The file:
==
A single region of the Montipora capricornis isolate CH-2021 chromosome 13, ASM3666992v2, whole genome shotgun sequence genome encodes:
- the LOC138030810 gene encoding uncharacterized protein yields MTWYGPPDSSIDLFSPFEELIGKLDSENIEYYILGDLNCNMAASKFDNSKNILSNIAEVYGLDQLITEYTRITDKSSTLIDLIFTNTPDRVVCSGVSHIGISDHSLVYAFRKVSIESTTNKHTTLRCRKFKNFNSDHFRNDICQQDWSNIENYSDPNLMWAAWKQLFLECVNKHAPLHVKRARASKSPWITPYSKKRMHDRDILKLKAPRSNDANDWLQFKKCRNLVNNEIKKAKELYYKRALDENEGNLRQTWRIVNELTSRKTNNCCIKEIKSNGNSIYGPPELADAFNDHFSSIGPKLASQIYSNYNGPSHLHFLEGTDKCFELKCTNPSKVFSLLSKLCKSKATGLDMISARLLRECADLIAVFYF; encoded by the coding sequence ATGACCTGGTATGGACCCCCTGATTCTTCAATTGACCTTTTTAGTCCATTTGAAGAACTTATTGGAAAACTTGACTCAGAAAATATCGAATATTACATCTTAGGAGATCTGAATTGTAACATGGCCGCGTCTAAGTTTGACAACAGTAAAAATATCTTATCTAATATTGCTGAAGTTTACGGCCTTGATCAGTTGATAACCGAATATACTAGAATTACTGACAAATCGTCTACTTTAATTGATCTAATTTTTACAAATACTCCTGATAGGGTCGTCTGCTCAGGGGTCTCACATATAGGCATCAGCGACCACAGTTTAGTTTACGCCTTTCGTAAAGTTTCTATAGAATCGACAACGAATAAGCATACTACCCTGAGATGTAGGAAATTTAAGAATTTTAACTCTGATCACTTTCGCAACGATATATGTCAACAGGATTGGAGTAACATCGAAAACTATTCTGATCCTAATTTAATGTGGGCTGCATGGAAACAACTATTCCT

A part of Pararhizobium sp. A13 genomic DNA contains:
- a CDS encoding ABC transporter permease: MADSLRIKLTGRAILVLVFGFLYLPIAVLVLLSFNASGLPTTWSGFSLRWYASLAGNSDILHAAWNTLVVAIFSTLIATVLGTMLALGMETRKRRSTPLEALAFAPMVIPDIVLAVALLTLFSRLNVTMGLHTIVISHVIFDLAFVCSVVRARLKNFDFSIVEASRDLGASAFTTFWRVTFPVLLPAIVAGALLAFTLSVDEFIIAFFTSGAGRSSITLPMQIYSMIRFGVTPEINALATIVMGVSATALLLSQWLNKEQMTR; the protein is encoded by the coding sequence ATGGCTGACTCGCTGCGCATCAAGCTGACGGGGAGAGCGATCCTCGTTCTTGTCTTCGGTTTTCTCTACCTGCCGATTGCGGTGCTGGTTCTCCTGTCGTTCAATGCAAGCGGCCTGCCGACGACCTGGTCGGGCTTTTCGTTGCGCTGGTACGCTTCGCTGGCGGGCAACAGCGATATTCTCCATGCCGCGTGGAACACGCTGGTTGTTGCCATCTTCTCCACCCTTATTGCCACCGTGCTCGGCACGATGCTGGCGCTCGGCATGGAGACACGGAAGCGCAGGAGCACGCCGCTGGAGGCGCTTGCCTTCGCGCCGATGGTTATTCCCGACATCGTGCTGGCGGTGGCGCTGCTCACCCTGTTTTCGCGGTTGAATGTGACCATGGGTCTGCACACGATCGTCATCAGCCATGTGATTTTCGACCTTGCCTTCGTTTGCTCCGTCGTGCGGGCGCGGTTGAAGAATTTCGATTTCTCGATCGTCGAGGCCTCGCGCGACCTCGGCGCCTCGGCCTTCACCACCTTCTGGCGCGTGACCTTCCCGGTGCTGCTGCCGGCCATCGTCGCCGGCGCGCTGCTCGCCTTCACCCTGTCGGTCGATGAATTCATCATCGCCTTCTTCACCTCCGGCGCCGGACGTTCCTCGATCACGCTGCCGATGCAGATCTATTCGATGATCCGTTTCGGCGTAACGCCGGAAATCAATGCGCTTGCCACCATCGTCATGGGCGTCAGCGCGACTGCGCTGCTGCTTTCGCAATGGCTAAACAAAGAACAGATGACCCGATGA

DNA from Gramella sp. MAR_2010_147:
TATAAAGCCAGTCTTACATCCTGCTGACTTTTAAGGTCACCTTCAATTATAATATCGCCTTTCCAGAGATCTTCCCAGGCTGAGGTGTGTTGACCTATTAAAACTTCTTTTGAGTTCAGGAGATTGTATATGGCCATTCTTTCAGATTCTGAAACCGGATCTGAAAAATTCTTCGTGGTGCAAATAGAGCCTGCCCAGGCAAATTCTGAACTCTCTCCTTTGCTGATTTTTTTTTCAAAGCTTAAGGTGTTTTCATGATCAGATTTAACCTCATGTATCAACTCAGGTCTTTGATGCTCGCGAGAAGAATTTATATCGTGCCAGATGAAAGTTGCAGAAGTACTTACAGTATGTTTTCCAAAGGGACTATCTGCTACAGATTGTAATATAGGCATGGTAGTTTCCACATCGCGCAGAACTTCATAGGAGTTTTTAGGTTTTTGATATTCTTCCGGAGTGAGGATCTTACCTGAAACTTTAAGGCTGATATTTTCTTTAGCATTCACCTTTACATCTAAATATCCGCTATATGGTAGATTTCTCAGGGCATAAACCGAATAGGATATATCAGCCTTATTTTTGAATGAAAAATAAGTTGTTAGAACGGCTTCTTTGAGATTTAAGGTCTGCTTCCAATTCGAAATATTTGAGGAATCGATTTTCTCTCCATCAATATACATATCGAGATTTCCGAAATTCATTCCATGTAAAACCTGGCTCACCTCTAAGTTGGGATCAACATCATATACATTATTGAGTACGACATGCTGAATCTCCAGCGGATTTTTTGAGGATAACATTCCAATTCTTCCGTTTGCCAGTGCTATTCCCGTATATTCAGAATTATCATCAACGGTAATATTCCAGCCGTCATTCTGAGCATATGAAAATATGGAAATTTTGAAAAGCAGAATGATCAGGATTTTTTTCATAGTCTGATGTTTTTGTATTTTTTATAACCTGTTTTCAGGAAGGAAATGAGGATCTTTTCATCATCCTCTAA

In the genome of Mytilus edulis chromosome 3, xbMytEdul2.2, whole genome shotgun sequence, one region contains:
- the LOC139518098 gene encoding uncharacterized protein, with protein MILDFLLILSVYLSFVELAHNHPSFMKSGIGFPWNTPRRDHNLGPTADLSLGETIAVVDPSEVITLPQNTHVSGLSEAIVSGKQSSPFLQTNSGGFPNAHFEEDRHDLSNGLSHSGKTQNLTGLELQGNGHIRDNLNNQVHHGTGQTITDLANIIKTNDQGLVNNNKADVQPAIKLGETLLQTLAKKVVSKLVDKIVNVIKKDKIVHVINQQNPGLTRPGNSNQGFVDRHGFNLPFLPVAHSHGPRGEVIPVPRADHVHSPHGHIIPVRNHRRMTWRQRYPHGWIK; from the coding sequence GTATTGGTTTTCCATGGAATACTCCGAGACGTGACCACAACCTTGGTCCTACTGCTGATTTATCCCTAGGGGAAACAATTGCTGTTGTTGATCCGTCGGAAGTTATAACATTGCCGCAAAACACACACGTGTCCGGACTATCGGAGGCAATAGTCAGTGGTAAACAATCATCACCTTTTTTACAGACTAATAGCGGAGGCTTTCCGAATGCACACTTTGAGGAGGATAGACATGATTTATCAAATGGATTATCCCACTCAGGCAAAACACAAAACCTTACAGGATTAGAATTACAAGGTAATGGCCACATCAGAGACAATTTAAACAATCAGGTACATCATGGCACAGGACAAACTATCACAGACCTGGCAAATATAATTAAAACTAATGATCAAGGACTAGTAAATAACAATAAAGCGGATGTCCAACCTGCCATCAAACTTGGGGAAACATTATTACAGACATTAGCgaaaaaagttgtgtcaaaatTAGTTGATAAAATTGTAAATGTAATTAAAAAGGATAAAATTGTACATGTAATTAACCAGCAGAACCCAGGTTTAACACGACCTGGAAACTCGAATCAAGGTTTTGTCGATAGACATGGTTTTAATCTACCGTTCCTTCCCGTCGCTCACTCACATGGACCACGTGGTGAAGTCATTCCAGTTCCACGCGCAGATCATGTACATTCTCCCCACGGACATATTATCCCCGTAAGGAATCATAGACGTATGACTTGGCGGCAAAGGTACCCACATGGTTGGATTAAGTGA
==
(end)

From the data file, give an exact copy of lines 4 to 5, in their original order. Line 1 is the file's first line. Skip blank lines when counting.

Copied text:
- a CDS encoding ABC transporter permease: MADSLRIKLTGRAILVLVFGFLYLPIAVLVLLSFNASGLPTTWSGFSLRWYASLAGNSDILHAAWNTLVVAIFSTLIATVLGTMLALGMETRKRRSTPLEALAFAPMVIPDIVLAVALLTLFSRLNVTMGLHTIVISHVIFDLAFVCSVVRARLKNFDFSIVEASRDLGASAFTTFWRVTFPVLLPAIVAGALLAFTLSVDEFIIAFFTSGAGRSSITLPMQIYSMIRFGVTPEINALATIVMGVSATALLLSQWLNKEQMTR; the protein is encoded by the coding sequence ATGGCTGACTCGCTGCGCATCAAGCTGACGGGGAGAGCGATCCTCGTTCTTGTCTTCGGTTTTCTCTACCTGCCGATTGCGGTGCTGGTTCTCCTGTCGTTCAATGCAAGCGGCCTGCCGACGACCTGGTCGGGCTTTTCGTTGCGCTGGTACGCTTCGCTGGCGGGCAACAGCGATATTCTCCATGCCGCGTGGAACACGCTGGTTGTTGCCATCTTCTCCACCCTTATTGCCACCGTGCTCGGCACGATGCTGGCGCTCGGCATGGAGACACGGAAGCGCAGGAGCACGCCGCTGGAGGCGCTTGCCTTCGCGCCGATGGTTATTCCCGACATCGTGCTGGCGGTGGCGCTGCTCACCCTGTTTTCGCGGTTGAATGTGACCATGGGTCTGCACACGATCGTCATCAGCCATGTGATTTTCGACCTTGCCTTCGTTTGCTCCGTCGTGCGGGCGCGGTTGAAGAATTTCGATTTCTCGATCGTCGAGGCCTCGCGCGACCTCGGCGCCTCGGCCTTCACCACCTTCTGGCGCGTGACCTTCCCGGTGCTGCTGCCGGCCATCGTCGCCGGCGCGCTGCTCGCCTTCACCCTGTCGGTCGATGAATTCATCATCGCCTTCTTCACCTCCGGCGCCGGACGTTCCTCGATCACGCTGCCGATGCAGATCTATTCGATGATCCGTTTCGGCGTAACGCCGGAAATCAATGCGCTTGCCACCATCGTCATGGGCGTCAGCGCGACTGCGCTGCTGCTTTCGCAATGGCTAAACAAAGAACAGATGACCCGATGA

DNA from Gramella sp. MAR_2010_147: